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Despite stalled growth in China, Brazil and Russia, a wave of newly middle-class travelers from the BRICs and beyond will start visiting international destinations in the coming decades — dwarfing the numbers we’ve seen thus far.
Chesky’s statement at the PandoMonthly event about Airbnb working with local authorities conflicts with interviews we did with local authorities. They characterized discussions with Airbnb as a “one-way street” trying to legalize their business model.
Last night, PandoDaily founder Sarah Lacy interviewed Airbnb CEO Brian Chesky at a sold-out event in the tech blog’s PandoMonthly interview series. Chesky used the opportunity to address Skift’s story from earlier this week about illegal rentals in New York City and other markets.
During the interview Chesky chose to focus on what he described as “unknown” rules for companies like Airbnb as well as the the strength of Airbnb’s screening system.
“Many of those regulations existed before you had modern technology,” Chesky told Lacy after she asked about illegal listings. The law in New York State that affects Airbnb and other vacation rental companies was written and passed in 2010 and became law in 2011. According to state officials, the law was designed to both streamline and modernize existing laws that were complicated and outdated.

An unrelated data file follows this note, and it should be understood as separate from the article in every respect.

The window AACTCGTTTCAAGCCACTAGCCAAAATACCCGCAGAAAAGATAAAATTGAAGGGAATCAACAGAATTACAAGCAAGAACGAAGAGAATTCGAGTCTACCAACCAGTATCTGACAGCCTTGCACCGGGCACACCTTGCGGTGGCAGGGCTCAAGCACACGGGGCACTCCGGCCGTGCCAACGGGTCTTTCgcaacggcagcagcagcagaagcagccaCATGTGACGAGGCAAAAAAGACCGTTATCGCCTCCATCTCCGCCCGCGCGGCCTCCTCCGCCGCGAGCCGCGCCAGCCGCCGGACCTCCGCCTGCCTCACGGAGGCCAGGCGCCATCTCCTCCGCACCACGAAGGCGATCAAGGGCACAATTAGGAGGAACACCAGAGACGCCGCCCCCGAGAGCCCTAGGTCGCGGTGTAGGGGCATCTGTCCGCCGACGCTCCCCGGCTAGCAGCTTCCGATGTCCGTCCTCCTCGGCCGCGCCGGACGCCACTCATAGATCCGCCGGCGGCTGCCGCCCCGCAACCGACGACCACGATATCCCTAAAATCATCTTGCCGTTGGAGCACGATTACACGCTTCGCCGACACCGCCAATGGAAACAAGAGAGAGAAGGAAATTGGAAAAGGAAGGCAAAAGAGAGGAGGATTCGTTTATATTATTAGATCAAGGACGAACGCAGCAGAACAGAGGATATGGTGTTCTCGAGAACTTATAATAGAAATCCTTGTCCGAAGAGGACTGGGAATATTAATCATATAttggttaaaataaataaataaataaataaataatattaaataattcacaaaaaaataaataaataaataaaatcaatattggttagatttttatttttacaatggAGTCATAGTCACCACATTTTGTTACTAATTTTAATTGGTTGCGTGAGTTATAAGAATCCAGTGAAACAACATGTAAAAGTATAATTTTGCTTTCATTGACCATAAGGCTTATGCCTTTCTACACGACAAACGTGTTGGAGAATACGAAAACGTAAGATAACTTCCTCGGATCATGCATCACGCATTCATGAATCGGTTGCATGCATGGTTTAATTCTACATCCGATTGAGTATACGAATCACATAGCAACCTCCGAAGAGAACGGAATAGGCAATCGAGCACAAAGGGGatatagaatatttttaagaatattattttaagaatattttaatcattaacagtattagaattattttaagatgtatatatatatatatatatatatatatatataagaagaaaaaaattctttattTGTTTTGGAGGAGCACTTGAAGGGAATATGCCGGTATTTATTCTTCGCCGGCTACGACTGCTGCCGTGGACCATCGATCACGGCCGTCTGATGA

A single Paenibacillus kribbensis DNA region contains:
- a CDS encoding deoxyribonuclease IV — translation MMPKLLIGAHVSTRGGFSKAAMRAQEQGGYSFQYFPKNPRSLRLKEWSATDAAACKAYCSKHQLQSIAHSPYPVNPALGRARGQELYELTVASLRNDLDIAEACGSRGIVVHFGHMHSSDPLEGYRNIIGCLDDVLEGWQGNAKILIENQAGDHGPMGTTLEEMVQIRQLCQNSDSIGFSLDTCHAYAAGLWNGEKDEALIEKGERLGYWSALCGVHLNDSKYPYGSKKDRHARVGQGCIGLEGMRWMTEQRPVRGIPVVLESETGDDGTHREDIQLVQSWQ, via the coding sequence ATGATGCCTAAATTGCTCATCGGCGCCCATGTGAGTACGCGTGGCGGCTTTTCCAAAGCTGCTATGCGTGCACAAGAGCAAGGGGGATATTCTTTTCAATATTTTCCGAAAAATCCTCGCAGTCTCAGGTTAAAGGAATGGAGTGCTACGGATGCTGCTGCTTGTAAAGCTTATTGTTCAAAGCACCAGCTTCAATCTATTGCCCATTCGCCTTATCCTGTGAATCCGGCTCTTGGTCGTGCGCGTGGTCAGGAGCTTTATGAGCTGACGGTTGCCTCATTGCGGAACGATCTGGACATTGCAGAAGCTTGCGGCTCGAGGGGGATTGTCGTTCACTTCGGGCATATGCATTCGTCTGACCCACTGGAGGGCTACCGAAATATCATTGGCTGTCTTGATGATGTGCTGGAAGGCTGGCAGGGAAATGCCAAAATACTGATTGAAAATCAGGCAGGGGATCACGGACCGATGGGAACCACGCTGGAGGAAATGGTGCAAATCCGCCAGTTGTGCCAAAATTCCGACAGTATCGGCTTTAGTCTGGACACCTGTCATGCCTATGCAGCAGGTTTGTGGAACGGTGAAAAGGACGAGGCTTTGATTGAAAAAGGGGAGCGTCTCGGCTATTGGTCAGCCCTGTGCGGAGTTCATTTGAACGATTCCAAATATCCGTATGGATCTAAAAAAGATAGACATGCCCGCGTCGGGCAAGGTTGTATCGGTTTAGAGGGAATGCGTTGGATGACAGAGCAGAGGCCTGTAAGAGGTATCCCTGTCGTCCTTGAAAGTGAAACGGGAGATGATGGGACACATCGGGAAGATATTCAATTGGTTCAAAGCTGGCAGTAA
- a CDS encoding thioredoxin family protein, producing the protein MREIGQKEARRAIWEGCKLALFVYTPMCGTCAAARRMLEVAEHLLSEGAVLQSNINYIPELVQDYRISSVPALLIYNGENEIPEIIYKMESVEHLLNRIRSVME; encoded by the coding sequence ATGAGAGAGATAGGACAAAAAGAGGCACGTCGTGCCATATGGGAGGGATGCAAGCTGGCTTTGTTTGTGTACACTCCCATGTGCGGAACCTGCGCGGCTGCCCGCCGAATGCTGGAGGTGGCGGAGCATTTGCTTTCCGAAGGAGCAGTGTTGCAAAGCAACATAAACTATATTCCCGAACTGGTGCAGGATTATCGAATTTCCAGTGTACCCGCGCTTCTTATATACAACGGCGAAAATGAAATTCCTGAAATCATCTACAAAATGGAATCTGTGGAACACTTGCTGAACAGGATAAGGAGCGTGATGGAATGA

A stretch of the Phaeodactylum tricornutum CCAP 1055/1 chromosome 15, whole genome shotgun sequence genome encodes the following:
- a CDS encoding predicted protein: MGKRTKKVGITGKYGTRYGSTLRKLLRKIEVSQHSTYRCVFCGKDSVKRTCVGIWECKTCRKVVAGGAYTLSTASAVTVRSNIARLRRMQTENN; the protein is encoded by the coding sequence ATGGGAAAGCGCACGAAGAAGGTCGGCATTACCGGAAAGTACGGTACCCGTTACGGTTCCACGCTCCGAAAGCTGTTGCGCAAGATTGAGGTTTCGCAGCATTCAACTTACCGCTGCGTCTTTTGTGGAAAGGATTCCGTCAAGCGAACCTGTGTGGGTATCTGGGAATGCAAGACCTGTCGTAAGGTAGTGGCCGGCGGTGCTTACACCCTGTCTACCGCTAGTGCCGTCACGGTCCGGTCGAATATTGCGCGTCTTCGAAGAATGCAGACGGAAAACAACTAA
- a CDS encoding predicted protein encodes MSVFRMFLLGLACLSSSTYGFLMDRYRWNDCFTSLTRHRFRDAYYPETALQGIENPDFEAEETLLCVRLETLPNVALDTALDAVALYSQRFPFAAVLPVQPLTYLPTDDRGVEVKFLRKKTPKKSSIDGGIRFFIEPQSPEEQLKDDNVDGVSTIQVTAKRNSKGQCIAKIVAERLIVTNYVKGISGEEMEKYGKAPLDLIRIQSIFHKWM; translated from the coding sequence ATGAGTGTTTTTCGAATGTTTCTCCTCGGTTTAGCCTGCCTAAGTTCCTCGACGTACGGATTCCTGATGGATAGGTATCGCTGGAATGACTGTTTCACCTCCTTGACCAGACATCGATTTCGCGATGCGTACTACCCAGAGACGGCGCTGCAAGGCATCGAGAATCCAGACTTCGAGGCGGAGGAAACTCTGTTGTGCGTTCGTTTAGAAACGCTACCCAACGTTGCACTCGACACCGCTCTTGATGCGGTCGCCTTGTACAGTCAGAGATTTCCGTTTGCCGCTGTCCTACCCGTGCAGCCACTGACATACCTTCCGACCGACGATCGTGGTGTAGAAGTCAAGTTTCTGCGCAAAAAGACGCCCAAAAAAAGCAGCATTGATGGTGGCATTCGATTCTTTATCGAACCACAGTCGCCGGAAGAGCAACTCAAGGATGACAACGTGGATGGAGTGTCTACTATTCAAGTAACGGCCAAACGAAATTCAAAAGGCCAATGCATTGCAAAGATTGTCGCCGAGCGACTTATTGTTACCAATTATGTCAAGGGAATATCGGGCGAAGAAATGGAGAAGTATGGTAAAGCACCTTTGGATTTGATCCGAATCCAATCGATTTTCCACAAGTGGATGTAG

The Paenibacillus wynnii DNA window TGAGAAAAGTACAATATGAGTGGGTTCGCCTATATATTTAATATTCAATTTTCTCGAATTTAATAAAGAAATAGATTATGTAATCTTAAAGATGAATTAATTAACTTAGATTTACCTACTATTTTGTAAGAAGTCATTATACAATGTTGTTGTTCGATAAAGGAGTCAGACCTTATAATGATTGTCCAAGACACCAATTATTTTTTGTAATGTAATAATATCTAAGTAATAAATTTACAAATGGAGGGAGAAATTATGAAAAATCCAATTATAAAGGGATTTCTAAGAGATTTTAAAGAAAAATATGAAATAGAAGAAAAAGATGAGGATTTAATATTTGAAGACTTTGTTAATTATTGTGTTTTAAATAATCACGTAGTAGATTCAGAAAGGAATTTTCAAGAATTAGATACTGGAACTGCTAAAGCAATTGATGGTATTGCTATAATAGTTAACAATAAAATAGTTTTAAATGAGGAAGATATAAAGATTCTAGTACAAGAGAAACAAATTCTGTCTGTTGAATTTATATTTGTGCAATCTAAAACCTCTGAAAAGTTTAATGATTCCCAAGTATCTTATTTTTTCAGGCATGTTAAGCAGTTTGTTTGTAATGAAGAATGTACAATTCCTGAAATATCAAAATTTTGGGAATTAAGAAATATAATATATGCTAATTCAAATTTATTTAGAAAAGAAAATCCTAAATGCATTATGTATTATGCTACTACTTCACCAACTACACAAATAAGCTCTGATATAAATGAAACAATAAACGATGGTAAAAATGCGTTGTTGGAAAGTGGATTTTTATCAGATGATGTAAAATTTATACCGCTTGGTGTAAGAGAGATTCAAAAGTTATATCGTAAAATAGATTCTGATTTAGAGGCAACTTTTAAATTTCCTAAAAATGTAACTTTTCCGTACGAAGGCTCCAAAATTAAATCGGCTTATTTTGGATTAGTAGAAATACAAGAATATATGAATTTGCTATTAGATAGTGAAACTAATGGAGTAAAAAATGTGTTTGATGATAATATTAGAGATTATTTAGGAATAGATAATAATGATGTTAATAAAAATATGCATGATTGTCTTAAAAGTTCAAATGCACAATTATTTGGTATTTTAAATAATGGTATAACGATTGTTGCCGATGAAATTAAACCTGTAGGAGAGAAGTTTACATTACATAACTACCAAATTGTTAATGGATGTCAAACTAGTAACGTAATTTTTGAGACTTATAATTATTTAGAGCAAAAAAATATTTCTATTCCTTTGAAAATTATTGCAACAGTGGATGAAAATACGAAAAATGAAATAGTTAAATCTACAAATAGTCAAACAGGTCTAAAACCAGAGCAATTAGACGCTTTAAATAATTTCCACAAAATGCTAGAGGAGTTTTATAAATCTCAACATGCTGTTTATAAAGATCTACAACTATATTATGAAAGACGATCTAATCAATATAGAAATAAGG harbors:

“First of all, it’s not illegal everywhere,” Chesky said. “It’s legal in most places in the world.”
Chesky discussed the larger challenges of the sharing economy and local laws: “A lot of businesses are being started in the sharing economy. And a lot of these businesses, whether it’s like Uber or like Lyft or Sidecar … Many times they’re going to have these regulations. They’re going to be unknown regulations, uncertain, they are always at the city level so they’re sporadic and they’re vast across like 30,000 all across the world. And they’re primarily set up for screening. To protect consumers.”
“Well it turns out that cities can’t screen as well as technologies can screen. Companies have these magical things called reputation systems,” Chesky said.
“We think government should exist as the place of last recourse.”
Watch the portion of the interview where Chesky addresses Skift’s story: